The Women’s Initiative for Network Development (WIND) was founded by Dr. Kathleen Cunningham to promote supportive relationships among women faculty and graduate students in GVPT. WIND centers the experience of women as scholars but is open to individuals with other identities and other career paths. Women faculty, both tenure-track and professional track, and graduate students in the Master's and Ph.D. programs are welcome to join.

WIND organizes regular professional development meetings to discuss issues of concern to women scholars, both in the department and in the profession at large. WIND also hosts social events designed to break down barriers between faculty and students at different stages of their careers. Information is a vital resource for understanding barriers and opportunities, and WIND seeks to provide helpful resources.

The WIND listserv is the main form of outreach for the network. If you are a member of the GVPT Department and want to join, please contact the director to be added to the list.

WIND currently is led by Dr. Virginia Haufler (vhaufler [at] ()) and graduate assistant Fatima Younis (rding1 [at] ()).


Useful resources and readings on gender and intersectionality in political science:


From the Washington Post’s Monkey Cage blog:

A 10-article series on women in political science 


From Rebecca Kreitzer: 

A compilation of research articles on women in academia


From Amy Smith at Mischiefs of Faction:

What can women (and men) do about gender inequality in academia? 


From Kerry Ann Rockquemore and Tracey Laszloffy:

The Black Academic’s Guide for Winning Tenure — And Not Losing Your Soul

(Useful for scholars from all under-represented backgrounds.)


Almasri, Nasir, Blair Read, and Clara Vandeweerdt. 2021. “Mental Health and the PhD: Insights and Implications for Political Science.” PS: Political Science & Politics, 1–7.

Teele, Dawn Langan, and Kathleen Thelen. 2017. “Gender in the Journals: Publication Patterns in Political Science.” PS: Political Science & Politics, 50(2): 433–447.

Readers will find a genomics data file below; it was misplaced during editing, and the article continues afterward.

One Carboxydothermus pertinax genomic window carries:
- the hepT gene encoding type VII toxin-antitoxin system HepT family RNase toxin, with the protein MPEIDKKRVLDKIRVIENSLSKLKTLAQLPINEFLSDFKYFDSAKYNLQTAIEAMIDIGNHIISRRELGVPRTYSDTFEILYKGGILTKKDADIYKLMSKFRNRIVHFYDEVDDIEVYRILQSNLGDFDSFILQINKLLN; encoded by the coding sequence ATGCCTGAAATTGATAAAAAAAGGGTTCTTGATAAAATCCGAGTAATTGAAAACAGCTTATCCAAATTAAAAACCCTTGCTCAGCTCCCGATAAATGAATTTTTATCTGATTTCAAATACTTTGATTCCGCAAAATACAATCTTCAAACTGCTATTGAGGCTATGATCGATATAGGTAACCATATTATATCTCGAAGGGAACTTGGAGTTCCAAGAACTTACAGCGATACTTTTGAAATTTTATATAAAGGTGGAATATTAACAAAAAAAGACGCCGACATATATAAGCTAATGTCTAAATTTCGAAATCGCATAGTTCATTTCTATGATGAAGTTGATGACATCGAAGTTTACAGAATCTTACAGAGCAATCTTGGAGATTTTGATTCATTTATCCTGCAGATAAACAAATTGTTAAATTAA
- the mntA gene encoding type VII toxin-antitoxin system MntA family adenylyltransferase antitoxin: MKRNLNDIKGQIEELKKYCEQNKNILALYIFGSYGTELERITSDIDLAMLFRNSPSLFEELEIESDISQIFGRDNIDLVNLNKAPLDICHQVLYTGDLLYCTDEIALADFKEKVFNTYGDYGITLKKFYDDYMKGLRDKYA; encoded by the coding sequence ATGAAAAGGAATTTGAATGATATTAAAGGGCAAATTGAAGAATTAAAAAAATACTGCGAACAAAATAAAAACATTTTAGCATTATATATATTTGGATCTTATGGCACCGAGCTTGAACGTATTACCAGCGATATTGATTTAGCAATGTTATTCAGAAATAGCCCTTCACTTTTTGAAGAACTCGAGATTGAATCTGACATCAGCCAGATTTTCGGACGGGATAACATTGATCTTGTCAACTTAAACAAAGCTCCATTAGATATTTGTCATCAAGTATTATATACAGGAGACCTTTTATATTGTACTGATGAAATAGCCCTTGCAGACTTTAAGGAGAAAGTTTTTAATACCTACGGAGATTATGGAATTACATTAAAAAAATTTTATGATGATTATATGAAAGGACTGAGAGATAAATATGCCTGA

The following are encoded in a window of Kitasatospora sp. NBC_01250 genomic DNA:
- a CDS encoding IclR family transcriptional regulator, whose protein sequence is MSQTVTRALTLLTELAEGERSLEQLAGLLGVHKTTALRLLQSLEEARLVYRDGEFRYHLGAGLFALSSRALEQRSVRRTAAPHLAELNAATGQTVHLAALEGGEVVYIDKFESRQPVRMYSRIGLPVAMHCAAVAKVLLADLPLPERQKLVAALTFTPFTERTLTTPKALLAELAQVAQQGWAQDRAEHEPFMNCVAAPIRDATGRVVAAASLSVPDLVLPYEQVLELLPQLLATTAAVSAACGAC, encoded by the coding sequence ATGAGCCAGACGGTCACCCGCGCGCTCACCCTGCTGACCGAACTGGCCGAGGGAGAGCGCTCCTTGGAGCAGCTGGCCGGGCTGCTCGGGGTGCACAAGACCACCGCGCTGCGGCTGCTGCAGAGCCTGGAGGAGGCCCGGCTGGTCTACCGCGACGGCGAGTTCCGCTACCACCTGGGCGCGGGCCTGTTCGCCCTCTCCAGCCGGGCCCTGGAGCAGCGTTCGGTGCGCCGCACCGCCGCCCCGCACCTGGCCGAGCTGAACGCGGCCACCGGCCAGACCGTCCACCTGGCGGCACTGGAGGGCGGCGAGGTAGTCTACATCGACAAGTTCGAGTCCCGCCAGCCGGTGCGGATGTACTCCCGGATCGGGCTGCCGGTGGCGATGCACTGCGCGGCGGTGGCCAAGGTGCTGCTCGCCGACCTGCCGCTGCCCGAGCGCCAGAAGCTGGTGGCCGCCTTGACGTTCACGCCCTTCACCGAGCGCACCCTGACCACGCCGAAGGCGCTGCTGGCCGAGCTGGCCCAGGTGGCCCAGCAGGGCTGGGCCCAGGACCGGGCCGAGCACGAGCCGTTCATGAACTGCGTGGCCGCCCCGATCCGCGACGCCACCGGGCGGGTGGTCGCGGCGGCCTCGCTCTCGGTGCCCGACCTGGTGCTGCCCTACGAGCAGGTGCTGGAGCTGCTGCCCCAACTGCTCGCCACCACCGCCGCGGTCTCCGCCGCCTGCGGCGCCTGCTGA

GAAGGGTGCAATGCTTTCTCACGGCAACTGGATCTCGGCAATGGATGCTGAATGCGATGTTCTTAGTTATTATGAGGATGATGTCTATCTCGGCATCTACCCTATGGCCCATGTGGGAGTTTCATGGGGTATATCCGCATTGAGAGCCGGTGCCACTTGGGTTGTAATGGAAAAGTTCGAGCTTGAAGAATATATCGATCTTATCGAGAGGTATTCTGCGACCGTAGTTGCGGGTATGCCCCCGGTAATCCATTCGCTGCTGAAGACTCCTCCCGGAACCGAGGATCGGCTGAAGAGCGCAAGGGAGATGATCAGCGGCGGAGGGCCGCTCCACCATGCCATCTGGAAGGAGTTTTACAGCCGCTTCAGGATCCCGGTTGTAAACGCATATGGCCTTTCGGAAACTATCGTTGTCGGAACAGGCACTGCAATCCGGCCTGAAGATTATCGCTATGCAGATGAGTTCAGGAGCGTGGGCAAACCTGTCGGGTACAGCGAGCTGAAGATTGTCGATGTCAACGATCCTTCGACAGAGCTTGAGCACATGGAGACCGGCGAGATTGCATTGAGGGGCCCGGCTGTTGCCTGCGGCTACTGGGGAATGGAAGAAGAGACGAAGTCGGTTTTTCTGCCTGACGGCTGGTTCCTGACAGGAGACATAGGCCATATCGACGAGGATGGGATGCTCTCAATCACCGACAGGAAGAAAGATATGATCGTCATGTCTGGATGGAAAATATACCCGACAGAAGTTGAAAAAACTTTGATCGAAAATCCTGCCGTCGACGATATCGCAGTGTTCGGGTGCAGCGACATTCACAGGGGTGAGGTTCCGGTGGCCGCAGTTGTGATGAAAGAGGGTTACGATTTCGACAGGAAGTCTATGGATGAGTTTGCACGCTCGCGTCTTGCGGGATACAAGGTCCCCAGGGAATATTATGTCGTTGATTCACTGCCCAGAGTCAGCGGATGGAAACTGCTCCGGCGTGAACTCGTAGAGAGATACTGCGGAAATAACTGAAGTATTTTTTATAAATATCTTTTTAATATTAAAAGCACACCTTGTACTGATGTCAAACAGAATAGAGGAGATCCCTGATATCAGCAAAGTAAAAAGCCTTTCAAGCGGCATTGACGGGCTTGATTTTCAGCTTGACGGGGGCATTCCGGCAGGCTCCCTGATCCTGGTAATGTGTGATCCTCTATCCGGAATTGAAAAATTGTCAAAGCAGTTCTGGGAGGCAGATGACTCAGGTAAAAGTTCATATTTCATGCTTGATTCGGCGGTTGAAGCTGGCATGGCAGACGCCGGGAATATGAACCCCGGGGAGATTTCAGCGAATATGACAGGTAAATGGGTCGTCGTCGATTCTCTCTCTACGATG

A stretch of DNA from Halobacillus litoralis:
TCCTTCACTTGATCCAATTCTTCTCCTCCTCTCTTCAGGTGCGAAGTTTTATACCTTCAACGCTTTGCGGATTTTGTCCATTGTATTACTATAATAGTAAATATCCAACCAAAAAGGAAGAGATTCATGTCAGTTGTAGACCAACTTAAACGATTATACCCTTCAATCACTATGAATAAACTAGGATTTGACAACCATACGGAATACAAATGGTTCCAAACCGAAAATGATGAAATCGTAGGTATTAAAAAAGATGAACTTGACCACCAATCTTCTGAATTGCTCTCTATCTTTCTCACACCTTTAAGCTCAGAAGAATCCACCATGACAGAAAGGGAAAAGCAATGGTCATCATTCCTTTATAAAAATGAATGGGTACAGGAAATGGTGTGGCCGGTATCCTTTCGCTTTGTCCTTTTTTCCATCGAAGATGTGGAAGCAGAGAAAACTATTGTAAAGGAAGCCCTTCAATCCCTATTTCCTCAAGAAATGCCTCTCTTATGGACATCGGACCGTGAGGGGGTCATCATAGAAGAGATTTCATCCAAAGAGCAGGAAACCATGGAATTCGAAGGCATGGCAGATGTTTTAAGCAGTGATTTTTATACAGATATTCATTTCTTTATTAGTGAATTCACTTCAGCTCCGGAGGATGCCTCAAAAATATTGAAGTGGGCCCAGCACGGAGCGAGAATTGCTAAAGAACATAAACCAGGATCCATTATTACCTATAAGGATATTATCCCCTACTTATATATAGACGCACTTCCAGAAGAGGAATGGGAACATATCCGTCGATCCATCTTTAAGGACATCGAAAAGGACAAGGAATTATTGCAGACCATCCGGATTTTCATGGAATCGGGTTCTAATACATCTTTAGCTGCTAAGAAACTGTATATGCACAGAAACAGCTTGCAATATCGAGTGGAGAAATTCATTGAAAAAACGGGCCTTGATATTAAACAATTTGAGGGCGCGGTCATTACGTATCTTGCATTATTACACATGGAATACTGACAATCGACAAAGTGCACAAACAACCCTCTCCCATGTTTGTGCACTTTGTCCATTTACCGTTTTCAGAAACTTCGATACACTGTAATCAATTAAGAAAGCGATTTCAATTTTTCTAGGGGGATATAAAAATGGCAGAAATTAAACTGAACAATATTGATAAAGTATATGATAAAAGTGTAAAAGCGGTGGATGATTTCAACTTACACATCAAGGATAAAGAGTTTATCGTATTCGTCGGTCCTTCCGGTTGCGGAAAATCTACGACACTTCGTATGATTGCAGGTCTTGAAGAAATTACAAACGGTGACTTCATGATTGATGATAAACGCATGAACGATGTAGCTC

Argyle, L., & Mendelberg, T. (2020). Improving Women’s Advancement in Political Science: What We Know About What Works. PS: Political Science & Politics, 53(4), 718-722.

Barnes, T., & Beaulieu, E. (2017). Engaging Women: Addressing the Gender Gap in Women’s Networking and Productivity. PS: Political Science & Politics, 50(2), 461-466.

O’Brien, D. (2020).  Navigating Political Science as a Woman.  PS: Political Science & Politics, 53(2), 315-317.


[Español] Martin, María Elena. 2020. “Ciencia política y género: una relación en los márgenes de la disciplina.” Anuario Latinoamericano – Ciencias Políticas y Relaciones Internacionales, 8: 19.

Jordan-Zachery, Julia. 2007. “Am I a Black Woman or a Woman Who Is Black? A Few Thoughts on the Meaning of Intersectionality.” Politics & Gender, 3(2): 254-263.

Jordan-Zachery, Julia. 2014. "'I Ain’t Your Darn Help': Black Women as the Help in Intersectionality Research in Political Science." National Political Science Review, 16: 19-30.





From Jane Lawrence Sumner at the University of Minnesota:

Syllabus gender balance assessment tool


From Women Also Know Stuff:

Database highlighting work by women scholars



Professional association recommendations:

Women’s Caucus for Political Science (WCPS)

Midwest Women’s Caucus for Political Science (MWCPS)

APSA Committee on the Status of Women in the Profession

Women in Conflict Studies (WICS)

Women in International Security

Academic Council on the UN System

Global Research in International Political Economy (GRIPE)

Private Sustainability Governance Writing Group and Listserv

Junior Law and Politics